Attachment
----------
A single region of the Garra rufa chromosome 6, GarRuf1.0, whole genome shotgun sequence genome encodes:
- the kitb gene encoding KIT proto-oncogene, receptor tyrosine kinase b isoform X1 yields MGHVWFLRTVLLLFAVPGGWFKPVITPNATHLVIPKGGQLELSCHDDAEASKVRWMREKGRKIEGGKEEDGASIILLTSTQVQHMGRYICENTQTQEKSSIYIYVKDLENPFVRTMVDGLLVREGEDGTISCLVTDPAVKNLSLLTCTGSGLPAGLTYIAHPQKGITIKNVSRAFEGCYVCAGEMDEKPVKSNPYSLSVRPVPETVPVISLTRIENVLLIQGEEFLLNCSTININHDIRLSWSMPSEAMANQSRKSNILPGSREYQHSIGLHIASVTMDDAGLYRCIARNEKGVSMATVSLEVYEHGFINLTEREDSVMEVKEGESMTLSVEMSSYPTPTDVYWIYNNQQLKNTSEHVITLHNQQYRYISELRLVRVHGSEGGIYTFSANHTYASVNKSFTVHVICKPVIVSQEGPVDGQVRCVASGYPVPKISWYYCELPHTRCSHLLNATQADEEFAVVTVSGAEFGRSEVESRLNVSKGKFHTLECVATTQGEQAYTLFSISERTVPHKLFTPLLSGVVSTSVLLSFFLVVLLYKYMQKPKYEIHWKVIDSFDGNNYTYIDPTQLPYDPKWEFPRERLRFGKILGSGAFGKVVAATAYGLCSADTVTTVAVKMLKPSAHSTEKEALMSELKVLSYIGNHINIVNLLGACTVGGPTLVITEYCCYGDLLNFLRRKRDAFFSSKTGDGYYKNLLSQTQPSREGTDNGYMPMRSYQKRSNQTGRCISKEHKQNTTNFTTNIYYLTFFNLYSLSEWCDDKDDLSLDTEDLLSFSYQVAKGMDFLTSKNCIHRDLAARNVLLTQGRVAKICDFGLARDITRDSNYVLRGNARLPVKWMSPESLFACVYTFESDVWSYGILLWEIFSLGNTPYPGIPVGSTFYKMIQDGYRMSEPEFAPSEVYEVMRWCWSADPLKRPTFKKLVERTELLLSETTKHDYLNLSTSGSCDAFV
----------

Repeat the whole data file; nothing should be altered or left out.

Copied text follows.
A single region of the Garra rufa chromosome 6, GarRuf1.0, whole genome shotgun sequence genome encodes:
- the kitb gene encoding KIT proto-oncogene, receptor tyrosine kinase b isoform X1 yields MGHVWFLRTVLLLFAVPGGWFKPVITPNATHLVIPKGGQLELSCHDDAEASKVRWMREKGRKIEGGKEEDGASIILLTSTQVQHMGRYICENTQTQEKSSIYIYVKDLENPFVRTMVDGLLVREGEDGTISCLVTDPAVKNLSLLTCTGSGLPAGLTYIAHPQKGITIKNVSRAFEGCYVCAGEMDEKPVKSNPYSLSVRPVPETVPVISLTRIENVLLIQGEEFLLNCSTININHDIRLSWSMPSEAMANQSRKSNILPGSREYQHSIGLHIASVTMDDAGLYRCIARNEKGVSMATVSLEVYEHGFINLTEREDSVMEVKEGESMTLSVEMSSYPTPTDVYWIYNNQQLKNTSEHVITLHNQQYRYISELRLVRVHGSEGGIYTFSANHTYASVNKSFTVHVICKPVIVSQEGPVDGQVRCVASGYPVPKISWYYCELPHTRCSHLLNATQADEEFAVVTVSGAEFGRSEVESRLNVSKGKFHTLECVATTQGEQAYTLFSISERTVPHKLFTPLLSGVVSTSVLLSFFLVVLLYKYMQKPKYEIHWKVIDSFDGNNYTYIDPTQLPYDPKWEFPRERLRFGKILGSGAFGKVVAATAYGLCSADTVTTVAVKMLKPSAHSTEKEALMSELKVLSYIGNHINIVNLLGACTVGGPTLVITEYCCYGDLLNFLRRKRDAFFSSKTGDGYYKNLLSQTQPSREGTDNGYMPMRSYQKRSNQTGRCISKEHKQNTTNFTTNIYYLTFFNLYSLSEWCDDKDDLSLDTEDLLSFSYQVAKGMDFLTSKNCIHRDLAARNVLLTQGRVAKICDFGLARDITRDSNYVLRGNARLPVKWMSPESLFACVYTFESDVWSYGILLWEIFSLGNTPYPGIPVGSTFYKMIQDGYRMSEPEFAPSEVYEVMRWCWSADPLKRPTFKKLVERTELLLSETTKHDYLNLSTSGSCDAFV